Is Amazon Finally A Buy? – Seeking Alpha


hapabapa/iStock Editorial via Getty Images

hapabapa/iStock Editorial via Getty Images
On Wednesday last week, March 09, 2022, Amazon (NASDAQ:AMZN) announced a 20-for-1 share split as well as a $10 billion share buyback authorization. Split adjusted trading is expected to begin on June 03, 2022. And while the stock market obviously considered the stock split as being extremely bullish (the stock jumped about 10% after hours following the news and closed about 5% higher the next trading day), we all know it has no impact on the fundamental business – we will get to that.

Amazon stock price
Data by YCharts

Right now, Amazon is trading about 22% below its previous all-time high and aside from the 95% decline following the Dotcom bubble, this is one of the steepest corrections for Amazon in its 25-year history and it is the steepest correction since 2018 for the stock. And this is certainly justifying the question if Amazon is a good buy at this point. Interestingly, the stock is trading almost for the same price as one year ago, when my last article was published, and I considered Amazon to be just a “Hold” and – spoilers – Amazon is still not a “Buy” in my opinion.
When looking at the trailing twelve months numbers, we see growth rates slowing down in the last few quarters. Like many other retailers, Amazon could report extremely high growth rates during the pandemic, and it is not surprising, that these growth rates were not sustainable, and we are seeing a slowdown again.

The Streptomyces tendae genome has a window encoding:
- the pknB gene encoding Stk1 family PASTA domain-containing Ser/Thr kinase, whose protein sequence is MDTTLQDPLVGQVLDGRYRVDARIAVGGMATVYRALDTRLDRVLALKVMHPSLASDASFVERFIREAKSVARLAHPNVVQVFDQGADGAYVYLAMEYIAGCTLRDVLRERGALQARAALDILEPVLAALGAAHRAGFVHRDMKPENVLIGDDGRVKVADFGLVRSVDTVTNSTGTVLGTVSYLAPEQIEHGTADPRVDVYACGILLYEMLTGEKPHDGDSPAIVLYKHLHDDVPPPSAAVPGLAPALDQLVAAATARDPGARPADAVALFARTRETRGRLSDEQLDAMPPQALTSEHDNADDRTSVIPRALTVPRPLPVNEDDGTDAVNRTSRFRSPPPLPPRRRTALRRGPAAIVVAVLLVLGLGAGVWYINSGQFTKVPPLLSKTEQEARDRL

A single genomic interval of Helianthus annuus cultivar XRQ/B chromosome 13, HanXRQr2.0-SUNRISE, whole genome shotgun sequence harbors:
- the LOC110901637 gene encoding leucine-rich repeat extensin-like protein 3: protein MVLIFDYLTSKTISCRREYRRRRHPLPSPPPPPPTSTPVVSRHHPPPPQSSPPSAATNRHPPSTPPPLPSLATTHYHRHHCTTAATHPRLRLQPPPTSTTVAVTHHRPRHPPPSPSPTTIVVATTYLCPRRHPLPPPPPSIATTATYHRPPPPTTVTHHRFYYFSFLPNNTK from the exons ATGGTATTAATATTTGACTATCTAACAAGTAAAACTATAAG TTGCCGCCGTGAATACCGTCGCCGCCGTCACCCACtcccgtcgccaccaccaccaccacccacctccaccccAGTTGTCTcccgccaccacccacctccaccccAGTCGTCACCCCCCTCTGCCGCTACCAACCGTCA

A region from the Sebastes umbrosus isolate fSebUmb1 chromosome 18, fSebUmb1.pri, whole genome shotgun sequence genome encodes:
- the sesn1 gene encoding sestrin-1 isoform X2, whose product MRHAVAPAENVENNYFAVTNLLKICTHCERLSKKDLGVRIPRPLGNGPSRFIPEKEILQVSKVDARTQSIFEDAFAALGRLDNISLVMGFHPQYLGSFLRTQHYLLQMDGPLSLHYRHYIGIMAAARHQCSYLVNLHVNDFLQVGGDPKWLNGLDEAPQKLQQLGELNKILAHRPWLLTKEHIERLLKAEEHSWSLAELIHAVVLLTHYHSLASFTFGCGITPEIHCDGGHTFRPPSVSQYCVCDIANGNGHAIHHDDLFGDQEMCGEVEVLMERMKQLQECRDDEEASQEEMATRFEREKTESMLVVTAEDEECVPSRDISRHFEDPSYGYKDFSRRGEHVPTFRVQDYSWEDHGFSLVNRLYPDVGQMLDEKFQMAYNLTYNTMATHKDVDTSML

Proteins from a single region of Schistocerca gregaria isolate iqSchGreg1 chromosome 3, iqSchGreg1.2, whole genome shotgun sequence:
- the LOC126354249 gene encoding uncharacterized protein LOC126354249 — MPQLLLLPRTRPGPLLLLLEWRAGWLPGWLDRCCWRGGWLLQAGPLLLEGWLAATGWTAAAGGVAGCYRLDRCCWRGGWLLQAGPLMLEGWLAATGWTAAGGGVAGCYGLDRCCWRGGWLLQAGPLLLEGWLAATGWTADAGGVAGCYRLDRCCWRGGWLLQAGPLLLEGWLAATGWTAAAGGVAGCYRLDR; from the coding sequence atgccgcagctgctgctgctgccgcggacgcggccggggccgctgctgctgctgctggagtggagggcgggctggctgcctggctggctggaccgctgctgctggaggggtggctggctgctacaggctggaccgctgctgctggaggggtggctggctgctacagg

Amazon: TTM growth rates in the last few quarters

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But when looking at the results for fiscal 2021we see still impressive growth rates many other businesses won’t reach. In fiscal 2021, the company generated $469.8 billion in sales and compared to fiscal 2020 when the company generated $386.1 billion in sales it is resulting in 21.7% year-over-year growth. When looking at operating income, we see an increase of 8.6% year-over-year from $22,899 million in fiscal 2020 to $24,879 million in fiscal 2021. However, when looking at the bottom line, diluted earnings per share increased from $41.83 in 2020 to $64.81 in 2021 – an increase of 55.0% YoY.
When looking at the different segments, it was once again the AWS segment, that contributed the most to growth. Net sales increased from $45,370 million in 2020 to $62,202 million in 2021 – resulting in 37.1% year-over-year growth. And the segment is still responsible for the biggest part of operating income (75% of total operating income) and operating income for the segment increased 37.0%. And we can also point out, that net product sales increased only 12.0% year-over-year (resulting in $241.8 billion in sales) while net service sales increased 34.0% year-over-year (resulting in $228 billion in sales).